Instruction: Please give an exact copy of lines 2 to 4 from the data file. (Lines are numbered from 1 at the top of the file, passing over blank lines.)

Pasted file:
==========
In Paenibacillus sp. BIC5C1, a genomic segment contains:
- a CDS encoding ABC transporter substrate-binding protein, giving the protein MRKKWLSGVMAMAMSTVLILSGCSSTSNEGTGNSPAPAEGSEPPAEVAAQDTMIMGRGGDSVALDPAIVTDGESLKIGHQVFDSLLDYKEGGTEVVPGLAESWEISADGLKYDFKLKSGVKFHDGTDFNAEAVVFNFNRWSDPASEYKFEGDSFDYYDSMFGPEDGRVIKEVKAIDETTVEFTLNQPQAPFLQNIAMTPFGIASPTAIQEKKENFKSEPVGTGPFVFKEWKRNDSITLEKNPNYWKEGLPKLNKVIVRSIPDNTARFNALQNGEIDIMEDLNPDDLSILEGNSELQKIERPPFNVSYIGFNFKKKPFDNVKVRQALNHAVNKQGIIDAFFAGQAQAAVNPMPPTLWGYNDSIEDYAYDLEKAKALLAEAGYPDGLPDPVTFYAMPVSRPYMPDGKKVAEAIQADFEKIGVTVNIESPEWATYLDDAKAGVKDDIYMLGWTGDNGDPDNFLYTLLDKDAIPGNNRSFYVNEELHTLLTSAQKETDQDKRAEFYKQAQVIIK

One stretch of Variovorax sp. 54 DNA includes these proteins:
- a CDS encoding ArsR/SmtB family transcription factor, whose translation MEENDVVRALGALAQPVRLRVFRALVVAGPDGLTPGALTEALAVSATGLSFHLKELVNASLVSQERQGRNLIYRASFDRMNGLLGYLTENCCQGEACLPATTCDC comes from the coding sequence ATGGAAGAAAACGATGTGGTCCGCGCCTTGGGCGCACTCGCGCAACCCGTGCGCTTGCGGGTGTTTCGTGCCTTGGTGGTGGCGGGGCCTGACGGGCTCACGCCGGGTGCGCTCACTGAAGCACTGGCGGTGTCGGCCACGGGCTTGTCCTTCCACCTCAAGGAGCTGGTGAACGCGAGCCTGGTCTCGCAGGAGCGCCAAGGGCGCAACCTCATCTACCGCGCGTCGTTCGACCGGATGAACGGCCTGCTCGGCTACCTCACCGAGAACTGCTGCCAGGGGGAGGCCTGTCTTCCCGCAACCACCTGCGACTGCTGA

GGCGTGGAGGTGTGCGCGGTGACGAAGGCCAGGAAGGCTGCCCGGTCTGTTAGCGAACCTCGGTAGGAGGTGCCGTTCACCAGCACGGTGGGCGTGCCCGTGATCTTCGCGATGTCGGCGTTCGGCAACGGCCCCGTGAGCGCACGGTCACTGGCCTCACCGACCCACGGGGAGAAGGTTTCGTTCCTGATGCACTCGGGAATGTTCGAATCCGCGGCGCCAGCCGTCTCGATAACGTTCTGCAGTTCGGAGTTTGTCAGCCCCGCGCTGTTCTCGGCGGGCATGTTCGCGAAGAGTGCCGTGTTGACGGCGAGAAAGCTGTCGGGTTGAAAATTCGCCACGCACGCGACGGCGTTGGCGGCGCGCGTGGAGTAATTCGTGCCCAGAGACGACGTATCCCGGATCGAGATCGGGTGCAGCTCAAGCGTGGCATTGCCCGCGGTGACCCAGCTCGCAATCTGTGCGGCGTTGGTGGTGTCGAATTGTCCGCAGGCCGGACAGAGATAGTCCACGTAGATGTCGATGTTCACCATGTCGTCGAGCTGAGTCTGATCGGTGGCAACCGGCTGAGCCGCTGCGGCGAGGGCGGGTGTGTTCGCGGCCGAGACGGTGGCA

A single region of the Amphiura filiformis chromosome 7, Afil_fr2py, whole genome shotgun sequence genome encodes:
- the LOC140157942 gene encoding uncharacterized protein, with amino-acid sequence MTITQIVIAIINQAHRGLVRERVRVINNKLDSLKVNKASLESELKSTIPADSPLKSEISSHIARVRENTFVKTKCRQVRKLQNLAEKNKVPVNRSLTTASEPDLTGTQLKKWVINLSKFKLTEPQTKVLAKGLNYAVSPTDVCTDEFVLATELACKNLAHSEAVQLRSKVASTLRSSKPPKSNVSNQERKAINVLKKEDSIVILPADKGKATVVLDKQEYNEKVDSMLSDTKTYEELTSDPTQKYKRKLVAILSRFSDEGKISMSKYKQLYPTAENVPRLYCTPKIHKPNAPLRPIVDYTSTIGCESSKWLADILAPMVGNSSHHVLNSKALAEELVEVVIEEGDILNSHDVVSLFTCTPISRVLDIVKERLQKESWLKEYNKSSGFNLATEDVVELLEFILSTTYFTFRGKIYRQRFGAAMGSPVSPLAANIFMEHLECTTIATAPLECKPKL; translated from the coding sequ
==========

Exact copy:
- a CDS encoding ABC transporter substrate-binding protein, giving the protein MRKKWLSGVMAMAMSTVLILSGCSSTSNEGTGNSPAPAEGSEPPAEVAAQDTMIMGRGGDSVALDPAIVTDGESLKIGHQVFDSLLDYKEGGTEVVPGLAESWEISADGLKYDFKLKSGVKFHDGTDFNAEAVVFNFNRWSDPASEYKFEGDSFDYYDSMFGPEDGRVIKEVKAIDETTVEFTLNQPQAPFLQNIAMTPFGIASPTAIQEKKENFKSEPVGTGPFVFKEWKRNDSITLEKNPNYWKEGLPKLNKVIVRSIPDNTARFNALQNGEIDIMEDLNPDDLSILEGNSELQKIERPPFNVSYIGFNFKKKPFDNVKVRQALNHAVNKQGIIDAFFAGQAQAAVNPMPPTLWGYNDSIEDYAYDLEKAKALLAEAGYPDGLPDPVTFYAMPVSRPYMPDGKKVAEAIQADFEKIGVTVNIESPEWATYLDDAKAGVKDDIYMLGWTGDNGDPDNFLYTLLDKDAIPGNNRSFYVNEELHTLLTSAQKETDQDKRAEFYKQAQVIIK

One stretch of Variovorax sp. 54 DNA includes these proteins:
- a CDS encoding ArsR/SmtB family transcription factor, whose translation MEENDVVRALGALAQPVRLRVFRALVVAGPDGLTPGALTEALAVSATGLSFHLKELVNASLVSQERQGRNLIYRASFDRMNGLLGYLTENCCQGEACLPATTCDC comes from the coding sequence ATGGAAGAAAACGATGTGGTCCGCGCCTTGGGCGCACTCGCGCAACCCGTGCGCTTGCGGGTGTTTCGTGCCTTGGTGGTGGCGGGGCCTGACGGGCTCACGCCGGGTGCGCTCACTGAAGCACTGGCGGTGTCGGCCACGGGCTTGTCCTTCCACCTCAAGGAGCTGGTGAACGCGAGCCTGGTCTCGCAGGAGCGCCAAGGGCGCAACCTCATCTACCGCGCGTCGTTCGACCGGATGAACGGCCTGCTCGGCTACCTCACCGAGAACTGCTGCCAGGGGGAGGCCTGTCTTCCCGCAACCACCTGCGACTGCTGA